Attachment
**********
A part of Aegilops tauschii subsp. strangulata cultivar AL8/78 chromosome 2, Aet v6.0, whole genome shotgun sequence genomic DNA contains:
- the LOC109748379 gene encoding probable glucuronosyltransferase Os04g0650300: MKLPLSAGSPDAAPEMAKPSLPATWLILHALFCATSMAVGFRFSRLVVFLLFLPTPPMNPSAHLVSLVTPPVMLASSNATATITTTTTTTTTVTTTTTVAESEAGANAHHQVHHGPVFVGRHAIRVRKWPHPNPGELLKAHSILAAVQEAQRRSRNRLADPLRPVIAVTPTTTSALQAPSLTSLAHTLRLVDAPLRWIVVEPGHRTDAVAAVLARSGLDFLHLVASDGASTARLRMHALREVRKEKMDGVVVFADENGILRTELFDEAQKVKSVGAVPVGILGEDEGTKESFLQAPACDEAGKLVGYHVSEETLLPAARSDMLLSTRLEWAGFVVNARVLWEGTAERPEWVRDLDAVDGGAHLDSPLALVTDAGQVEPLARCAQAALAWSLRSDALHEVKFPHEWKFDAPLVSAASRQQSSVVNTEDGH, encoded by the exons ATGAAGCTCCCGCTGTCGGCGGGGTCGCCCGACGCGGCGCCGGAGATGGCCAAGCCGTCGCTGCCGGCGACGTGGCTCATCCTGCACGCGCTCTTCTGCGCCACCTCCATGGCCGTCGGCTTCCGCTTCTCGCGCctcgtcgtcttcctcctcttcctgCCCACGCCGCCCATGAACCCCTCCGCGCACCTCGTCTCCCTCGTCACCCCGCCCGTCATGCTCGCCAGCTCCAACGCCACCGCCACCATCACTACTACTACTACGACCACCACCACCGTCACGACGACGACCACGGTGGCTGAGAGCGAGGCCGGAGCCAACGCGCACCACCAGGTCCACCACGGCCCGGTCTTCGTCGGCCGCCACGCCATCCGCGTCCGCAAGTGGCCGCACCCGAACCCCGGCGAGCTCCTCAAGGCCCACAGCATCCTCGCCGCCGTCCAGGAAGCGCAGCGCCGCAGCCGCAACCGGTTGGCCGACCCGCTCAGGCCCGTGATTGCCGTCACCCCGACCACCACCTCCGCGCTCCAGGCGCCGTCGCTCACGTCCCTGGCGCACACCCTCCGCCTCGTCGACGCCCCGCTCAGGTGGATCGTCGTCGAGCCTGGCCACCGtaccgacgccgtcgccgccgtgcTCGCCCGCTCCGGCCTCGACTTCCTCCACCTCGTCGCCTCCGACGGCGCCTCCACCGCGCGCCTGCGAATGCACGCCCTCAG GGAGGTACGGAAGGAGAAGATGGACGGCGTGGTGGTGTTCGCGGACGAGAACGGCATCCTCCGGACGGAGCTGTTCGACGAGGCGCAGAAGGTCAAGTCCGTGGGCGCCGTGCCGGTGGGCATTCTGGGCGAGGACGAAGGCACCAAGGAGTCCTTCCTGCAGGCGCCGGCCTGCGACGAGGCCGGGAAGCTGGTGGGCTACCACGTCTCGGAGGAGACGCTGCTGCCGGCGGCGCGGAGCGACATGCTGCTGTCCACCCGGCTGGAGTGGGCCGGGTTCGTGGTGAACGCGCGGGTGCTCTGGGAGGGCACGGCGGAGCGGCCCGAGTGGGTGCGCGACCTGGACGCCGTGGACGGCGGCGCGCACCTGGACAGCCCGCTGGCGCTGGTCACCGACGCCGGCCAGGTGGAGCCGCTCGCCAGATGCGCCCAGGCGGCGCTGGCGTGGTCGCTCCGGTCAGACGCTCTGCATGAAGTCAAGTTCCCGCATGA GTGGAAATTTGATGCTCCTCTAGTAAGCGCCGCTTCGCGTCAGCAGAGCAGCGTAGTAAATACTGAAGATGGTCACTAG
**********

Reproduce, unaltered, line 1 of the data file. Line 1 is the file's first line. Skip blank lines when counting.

A part of Aegilops tauschii subsp. strangulata cultivar AL8/78 chromosome 2, Aet v6.0, whole genome shotgun sequence genomic DNA contains: